There is genetic testing available to see if there is a disease-causing change (mutation) in any gene that was associated with an increased risk of developing IBD  disease.

The disease is not caused because of food or infections. Your body creates ulcers or inflammations in the bowels because of overactive immune system. But, you may observe that certain foods can increase your symptoms.

Patients with IBD are more likely to develop colon cancer or small bowel cancer. This depends on how long you have had the disease and how much inflammation you have. Periodic colonoscopies may be recommended by your doctor for a thorough examination of the colon. Colon cancer is also more common in people who have a family history of the disease.

References:

  1. Inflammatory Bowel Disease. Cleveland Clinic. https://my.clevelandclinic.org/health/diseases/15587-inflammatory-bowel-disease-overview Accessed on: 10-03-2022.
  2. Inflammatory bowel disease (IBD). Mayo Clinic. https://www.mayoclinic.org/diseases-conditions/inflammatory-bowel-disease/diagnosis-treatment/drc-20353320 Accessed on: 10-03-2022.
  3. Inflammatory bowel disease (IBD). Centers for Disease Control and Prevention. https://www.cdc.gov/ibd/what-is-IBD.htm#:~:text=Inflammatory%20bowel%20disease%20(IBD)%20is,damage%20to%20the%20GI%20tract. Accessed on: 10-03-2022.
  4. Crohn disease. Medline Plus. https://medlineplus.gov/genetics/condition/crohn-disease/#causes Accessed on: 10-03-2022.
  5. Inflammatory Bowel Disease (IBD). Familydoctor.org. https://familydoctor.org/condition/inflammatory-bowel-disease-ibd/ Accessed on: 10-03-2022.
  6. Inflammatory bowel disease: genetics, epigenetics, and pathogenesis. Frontiers in immunology. https://www.frontiersin.org/articles/10.3389/fimmu.2015.00551/full#h8 Accessed on: 10-03-2022.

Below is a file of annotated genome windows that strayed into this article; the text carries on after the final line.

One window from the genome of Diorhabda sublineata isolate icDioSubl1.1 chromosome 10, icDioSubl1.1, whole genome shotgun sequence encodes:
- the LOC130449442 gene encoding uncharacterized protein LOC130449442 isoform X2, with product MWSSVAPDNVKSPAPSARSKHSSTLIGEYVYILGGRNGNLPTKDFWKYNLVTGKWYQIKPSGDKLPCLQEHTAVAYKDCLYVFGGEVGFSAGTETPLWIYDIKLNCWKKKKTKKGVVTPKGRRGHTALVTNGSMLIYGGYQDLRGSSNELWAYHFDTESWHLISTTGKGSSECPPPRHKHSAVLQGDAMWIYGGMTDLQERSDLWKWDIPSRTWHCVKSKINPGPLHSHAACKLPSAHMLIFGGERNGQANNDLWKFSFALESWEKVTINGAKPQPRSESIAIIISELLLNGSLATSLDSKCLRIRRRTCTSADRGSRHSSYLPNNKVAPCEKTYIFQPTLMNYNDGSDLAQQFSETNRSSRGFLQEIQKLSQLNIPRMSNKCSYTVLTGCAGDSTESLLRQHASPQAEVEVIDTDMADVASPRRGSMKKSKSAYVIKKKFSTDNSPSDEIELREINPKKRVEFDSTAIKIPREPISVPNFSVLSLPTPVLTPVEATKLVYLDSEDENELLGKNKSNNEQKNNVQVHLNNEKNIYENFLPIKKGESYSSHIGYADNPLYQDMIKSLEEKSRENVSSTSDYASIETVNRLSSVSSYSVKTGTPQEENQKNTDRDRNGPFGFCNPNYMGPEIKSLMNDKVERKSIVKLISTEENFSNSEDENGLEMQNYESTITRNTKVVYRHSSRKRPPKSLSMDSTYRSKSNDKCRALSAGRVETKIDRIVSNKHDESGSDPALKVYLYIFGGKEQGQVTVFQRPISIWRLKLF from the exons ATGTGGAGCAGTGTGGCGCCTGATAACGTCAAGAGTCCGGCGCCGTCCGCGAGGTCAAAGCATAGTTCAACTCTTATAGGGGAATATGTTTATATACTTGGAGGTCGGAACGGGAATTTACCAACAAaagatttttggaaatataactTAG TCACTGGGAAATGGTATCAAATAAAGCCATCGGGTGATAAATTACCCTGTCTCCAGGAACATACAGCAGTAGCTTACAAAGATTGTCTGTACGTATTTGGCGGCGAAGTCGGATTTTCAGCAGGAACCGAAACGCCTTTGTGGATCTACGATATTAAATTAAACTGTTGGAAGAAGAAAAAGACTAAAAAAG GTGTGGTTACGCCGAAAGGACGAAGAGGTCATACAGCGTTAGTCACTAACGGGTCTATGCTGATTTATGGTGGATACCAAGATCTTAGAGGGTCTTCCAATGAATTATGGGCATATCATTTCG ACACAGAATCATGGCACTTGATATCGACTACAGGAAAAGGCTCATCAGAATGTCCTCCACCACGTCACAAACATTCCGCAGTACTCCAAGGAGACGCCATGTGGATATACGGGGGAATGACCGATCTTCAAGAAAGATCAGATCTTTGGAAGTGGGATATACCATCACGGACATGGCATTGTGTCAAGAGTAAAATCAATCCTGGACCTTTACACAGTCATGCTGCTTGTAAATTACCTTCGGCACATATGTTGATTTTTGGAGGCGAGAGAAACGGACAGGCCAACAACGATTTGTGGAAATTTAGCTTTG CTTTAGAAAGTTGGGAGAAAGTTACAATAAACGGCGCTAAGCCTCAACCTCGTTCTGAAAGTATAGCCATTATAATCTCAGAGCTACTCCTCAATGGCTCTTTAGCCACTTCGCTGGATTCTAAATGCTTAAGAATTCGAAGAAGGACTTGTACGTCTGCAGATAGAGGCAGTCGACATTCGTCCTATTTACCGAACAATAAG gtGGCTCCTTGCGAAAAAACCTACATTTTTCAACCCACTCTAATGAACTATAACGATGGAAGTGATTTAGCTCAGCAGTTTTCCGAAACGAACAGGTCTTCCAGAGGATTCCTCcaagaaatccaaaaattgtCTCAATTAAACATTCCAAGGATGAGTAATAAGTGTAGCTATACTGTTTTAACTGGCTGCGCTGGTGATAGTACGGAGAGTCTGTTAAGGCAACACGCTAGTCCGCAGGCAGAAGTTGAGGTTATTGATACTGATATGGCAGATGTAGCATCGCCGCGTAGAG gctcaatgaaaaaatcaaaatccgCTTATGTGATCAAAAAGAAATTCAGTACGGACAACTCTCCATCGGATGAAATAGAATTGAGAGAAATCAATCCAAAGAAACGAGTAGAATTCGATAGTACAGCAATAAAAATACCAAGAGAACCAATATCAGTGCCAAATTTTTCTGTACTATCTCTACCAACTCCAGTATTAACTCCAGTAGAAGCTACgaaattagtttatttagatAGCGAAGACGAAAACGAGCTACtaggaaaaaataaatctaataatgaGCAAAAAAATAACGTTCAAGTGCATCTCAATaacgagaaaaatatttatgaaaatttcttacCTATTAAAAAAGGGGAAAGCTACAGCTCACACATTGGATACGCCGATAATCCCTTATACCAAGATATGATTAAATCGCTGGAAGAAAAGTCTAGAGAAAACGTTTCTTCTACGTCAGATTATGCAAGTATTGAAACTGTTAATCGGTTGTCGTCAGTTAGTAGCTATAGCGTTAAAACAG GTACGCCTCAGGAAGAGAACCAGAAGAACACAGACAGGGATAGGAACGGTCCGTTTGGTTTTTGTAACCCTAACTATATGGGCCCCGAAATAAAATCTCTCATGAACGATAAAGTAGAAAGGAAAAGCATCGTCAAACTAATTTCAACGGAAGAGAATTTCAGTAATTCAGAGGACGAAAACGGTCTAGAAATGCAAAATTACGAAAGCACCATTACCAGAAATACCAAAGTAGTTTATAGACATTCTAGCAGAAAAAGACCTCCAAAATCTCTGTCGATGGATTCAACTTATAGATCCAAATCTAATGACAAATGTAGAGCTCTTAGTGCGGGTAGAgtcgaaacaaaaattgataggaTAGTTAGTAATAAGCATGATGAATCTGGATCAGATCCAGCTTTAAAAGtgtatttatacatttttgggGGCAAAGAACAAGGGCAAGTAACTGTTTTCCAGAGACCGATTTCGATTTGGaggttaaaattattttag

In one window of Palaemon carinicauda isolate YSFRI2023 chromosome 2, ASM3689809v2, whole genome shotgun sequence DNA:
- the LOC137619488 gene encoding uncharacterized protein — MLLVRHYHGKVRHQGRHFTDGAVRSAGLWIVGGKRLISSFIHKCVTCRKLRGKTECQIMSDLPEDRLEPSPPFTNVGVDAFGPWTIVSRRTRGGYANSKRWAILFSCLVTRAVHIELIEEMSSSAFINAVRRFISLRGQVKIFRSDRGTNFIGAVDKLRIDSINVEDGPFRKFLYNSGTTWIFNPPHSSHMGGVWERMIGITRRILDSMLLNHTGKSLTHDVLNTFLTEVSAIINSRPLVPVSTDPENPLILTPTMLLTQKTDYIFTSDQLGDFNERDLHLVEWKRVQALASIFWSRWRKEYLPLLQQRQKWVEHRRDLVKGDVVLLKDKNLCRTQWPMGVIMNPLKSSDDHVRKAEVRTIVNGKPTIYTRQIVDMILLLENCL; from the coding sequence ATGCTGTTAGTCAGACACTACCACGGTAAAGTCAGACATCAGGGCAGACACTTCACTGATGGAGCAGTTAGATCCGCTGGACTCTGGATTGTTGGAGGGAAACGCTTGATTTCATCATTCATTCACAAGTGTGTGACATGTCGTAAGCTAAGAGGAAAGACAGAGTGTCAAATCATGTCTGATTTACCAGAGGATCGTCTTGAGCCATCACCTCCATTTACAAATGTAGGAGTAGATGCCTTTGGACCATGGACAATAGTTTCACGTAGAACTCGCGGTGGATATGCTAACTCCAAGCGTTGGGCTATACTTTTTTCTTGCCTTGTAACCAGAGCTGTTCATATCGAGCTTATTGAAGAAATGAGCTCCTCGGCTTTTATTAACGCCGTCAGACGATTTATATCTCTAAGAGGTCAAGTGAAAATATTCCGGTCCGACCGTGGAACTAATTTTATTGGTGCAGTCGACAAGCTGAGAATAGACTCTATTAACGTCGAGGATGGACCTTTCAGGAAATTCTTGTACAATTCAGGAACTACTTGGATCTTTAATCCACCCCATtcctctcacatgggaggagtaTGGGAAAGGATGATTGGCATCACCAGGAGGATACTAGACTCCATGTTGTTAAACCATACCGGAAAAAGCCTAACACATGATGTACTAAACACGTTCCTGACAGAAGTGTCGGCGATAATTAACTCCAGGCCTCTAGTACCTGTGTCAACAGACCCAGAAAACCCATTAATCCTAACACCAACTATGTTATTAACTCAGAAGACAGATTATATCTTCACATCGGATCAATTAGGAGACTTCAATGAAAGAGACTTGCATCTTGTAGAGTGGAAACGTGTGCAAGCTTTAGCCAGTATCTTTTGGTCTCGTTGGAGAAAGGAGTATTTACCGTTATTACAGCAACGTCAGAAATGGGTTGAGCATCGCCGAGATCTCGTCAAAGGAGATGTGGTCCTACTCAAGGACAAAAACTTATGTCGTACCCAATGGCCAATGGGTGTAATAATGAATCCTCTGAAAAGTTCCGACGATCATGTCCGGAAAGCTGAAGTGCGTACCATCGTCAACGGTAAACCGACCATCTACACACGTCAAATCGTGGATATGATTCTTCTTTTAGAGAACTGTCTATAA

7. Digestive and liver health. University of Michigan health. https://www.uofmhealth.org/conditions-treatments/digestive-and-liver-health Accessed on: 10-03-2022.
  8. Genetics of Inflammatory Bowel Diseases. PubMed.gov. https://pubmed.ncbi.nlm.nih.gov/26255561/ Accessed on: 10-03-2022.
  9. The genetic architecture of inflammatory bowel disease: past, present and future. PubMed.gov. https://pubmed.ncbi.nlm.nih.gov/26444824/ Accessed on: 10-03-2022.
  10. Advances in the genetics of inflammatory bowel disease. PubMed.gov. https://pubmed.ncbi.nlm.nih.gov/15527676/
  11. 5 Major Advances in Inflammatory Bowel Disease (IBD) Treatment. Crohn’s and colitis foundation. https://www.crohnscolitisfoundation.org/5-major-advances-inflammatory-bowel-disease-ibd-treatment Accessed on: 10-03-2022.
  12. Snell A, Segal J, Limdi J, et alInflammatory bowel disease in India: challenges and opportunitiesFrontline Gastroenterology 2021;12:390-396.
  13. Pugazhendhi S, Santhanam S, Venkataraman J, Creveaux I, Ramakrishna BS. NOD2 gene mutations associate weakly with ulcerative colitis but not with Crohn’s disease in Indian patients with inflammatory bowel disease. Gene. 2013;512:309–313.
  14. Mahurkar S, Banerjee R, Rani VS, Thakur N, Rao GV, Reddy DN, Chandak GR. Common variants in NOD2 and IL23R are not associated with inflammatory bowel disease in Indians. J Gastroenterol Hepatol. 2011;26:694–699.
  15. Pugazhendhi S, Amte A, Balamurugan R, Subramanian V, Ramakrishna BS. Common NOD2 mutations are absent in patients with Crohn’s disease in India. Indian J Gastroenterol. 2008;27:201–203.